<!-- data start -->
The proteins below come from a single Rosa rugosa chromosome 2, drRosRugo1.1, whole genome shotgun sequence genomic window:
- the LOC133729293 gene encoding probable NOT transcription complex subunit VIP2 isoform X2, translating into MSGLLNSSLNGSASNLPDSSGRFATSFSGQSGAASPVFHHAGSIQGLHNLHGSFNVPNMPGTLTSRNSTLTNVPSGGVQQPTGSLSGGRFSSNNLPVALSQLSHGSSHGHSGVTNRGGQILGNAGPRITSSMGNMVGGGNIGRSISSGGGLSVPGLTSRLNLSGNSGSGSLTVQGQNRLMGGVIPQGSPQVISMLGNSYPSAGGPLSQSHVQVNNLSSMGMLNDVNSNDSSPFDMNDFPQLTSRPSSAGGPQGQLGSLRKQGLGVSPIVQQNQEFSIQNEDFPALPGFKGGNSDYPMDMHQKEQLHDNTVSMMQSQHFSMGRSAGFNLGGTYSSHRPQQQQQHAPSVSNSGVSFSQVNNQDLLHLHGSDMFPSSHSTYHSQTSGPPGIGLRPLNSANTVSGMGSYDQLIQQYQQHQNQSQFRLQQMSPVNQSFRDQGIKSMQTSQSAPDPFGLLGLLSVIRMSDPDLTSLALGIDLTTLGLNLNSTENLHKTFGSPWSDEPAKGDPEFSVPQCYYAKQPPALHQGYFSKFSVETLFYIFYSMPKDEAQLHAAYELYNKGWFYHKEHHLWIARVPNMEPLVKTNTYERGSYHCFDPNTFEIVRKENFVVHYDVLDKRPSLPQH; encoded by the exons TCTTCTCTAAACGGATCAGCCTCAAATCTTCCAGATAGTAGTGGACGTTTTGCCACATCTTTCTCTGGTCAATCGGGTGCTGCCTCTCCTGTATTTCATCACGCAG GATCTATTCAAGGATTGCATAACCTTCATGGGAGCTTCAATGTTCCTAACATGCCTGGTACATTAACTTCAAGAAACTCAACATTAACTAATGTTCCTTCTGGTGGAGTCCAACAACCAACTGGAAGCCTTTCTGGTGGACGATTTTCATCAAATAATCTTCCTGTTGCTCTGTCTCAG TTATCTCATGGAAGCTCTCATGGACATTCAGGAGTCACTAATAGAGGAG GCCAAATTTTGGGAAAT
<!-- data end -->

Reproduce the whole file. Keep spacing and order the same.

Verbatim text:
The proteins below come from a single Rosa rugosa chromosome 2, drRosRugo1.1, whole genome shotgun sequence genomic window:
- the LOC133729293 gene encoding probable NOT transcription complex subunit VIP2 isoform X2, translating into MSGLLNSSLNGSASNLPDSSGRFATSFSGQSGAASPVFHHAGSIQGLHNLHGSFNVPNMPGTLTSRNSTLTNVPSGGVQQPTGSLSGGRFSSNNLPVALSQLSHGSSHGHSGVTNRGGQILGNAGPRITSSMGNMVGGGNIGRSISSGGGLSVPGLTSRLNLSGNSGSGSLTVQGQNRLMGGVIPQGSPQVISMLGNSYPSAGGPLSQSHVQVNNLSSMGMLNDVNSNDSSPFDMNDFPQLTSRPSSAGGPQGQLGSLRKQGLGVSPIVQQNQEFSIQNEDFPALPGFKGGNSDYPMDMHQKEQLHDNTVSMMQSQHFSMGRSAGFNLGGTYSSHRPQQQQQHAPSVSNSGVSFSQVNNQDLLHLHGSDMFPSSHSTYHSQTSGPPGIGLRPLNSANTVSGMGSYDQLIQQYQQHQNQSQFRLQQMSPVNQSFRDQGIKSMQTSQSAPDPFGLLGLLSVIRMSDPDLTSLALGIDLTTLGLNLNSTENLHKTFGSPWSDEPAKGDPEFSVPQCYYAKQPPALHQGYFSKFSVETLFYIFYSMPKDEAQLHAAYELYNKGWFYHKEHHLWIARVPNMEPLVKTNTYERGSYHCFDPNTFEIVRKENFVVHYDVLDKRPSLPQH; encoded by the exons TCTTCTCTAAACGGATCAGCCTCAAATCTTCCAGATAGTAGTGGACGTTTTGCCACATCTTTCTCTGGTCAATCGGGTGCTGCCTCTCCTGTATTTCATCACGCAG GATCTATTCAAGGATTGCATAACCTTCATGGGAGCTTCAATGTTCCTAACATGCCTGGTACATTAACTTCAAGAAACTCAACATTAACTAATGTTCCTTCTGGTGGAGTCCAACAACCAACTGGAAGCCTTTCTGGTGGACGATTTTCATCAAATAATCTTCCTGTTGCTCTGTCTCAG TTATCTCATGGAAGCTCTCATGGACATTCAGGAGTCACTAATAGAGGAG GCCAAATTTTGGGAAAT